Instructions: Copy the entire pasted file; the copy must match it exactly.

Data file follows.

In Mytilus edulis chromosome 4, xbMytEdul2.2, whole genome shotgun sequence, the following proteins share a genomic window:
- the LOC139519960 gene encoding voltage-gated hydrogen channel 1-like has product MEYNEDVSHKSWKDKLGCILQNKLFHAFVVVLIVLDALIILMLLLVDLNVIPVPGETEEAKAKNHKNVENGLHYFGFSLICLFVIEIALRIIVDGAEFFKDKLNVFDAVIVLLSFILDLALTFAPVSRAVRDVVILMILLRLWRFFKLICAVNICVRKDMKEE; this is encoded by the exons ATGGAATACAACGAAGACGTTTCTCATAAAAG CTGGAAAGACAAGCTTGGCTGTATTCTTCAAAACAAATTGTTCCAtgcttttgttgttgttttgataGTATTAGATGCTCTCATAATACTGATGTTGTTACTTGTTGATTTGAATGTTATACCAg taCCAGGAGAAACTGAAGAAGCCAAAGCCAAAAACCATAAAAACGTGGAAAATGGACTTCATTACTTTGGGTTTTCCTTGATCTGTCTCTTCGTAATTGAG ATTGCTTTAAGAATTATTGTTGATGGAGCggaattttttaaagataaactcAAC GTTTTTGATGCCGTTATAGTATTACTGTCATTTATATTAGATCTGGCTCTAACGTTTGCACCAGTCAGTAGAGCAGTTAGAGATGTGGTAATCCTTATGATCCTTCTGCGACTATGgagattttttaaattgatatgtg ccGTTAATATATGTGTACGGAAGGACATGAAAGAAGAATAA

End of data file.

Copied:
In Mytilus edulis chromosome 4, xbMytEdul2.2, whole genome shotgun sequence, the following proteins share a genomic window:
- the LOC139519960 gene encoding voltage-gated hydrogen channel 1-like has product MEYNEDVSHKSWKDKLGCILQNKLFHAFVVVLIVLDALIILMLLLVDLNVIPVPGETEEAKAKNHKNVENGLHYFGFSLICLFVIEIALRIIVDGAEFFKDKLNVFDAVIVLLSFILDLALTFAPVSRAVRDVVILMILLRLWRFFKLICAVNICVRKDMKEE; this is encoded by the exons ATGGAATACAACGAAGACGTTTCTCATAAAAG CTGGAAAGACAAGCTTGGCTGTATTCTTCAAAACAAATTGTTCCAtgcttttgttgttgttttgataGTATTAGATGCTCTCATAATACTGATGTTGTTACTTGTTGATTTGAATGTTATACCAg taCCAGGAGAAACTGAAGAAGCCAAAGCCAAAAACCATAAAAACGTGGAAAATGGACTTCATTACTTTGGGTTTTCCTTGATCTGTCTCTTCGTAATTGAG ATTGCTTTAAGAATTATTGTTGATGGAGCggaattttttaaagataaactcAAC GTTTTTGATGCCGTTATAGTATTACTGTCATTTATATTAGATCTGGCTCTAACGTTTGCACCAGTCAGTAGAGCAGTTAGAGATGTGGTAATCCTTATGATCCTTCTGCGACTATGgagattttttaaattgatatgtg ccGTTAATATATGTGTACGGAAGGACATGAAAGAAGAATAA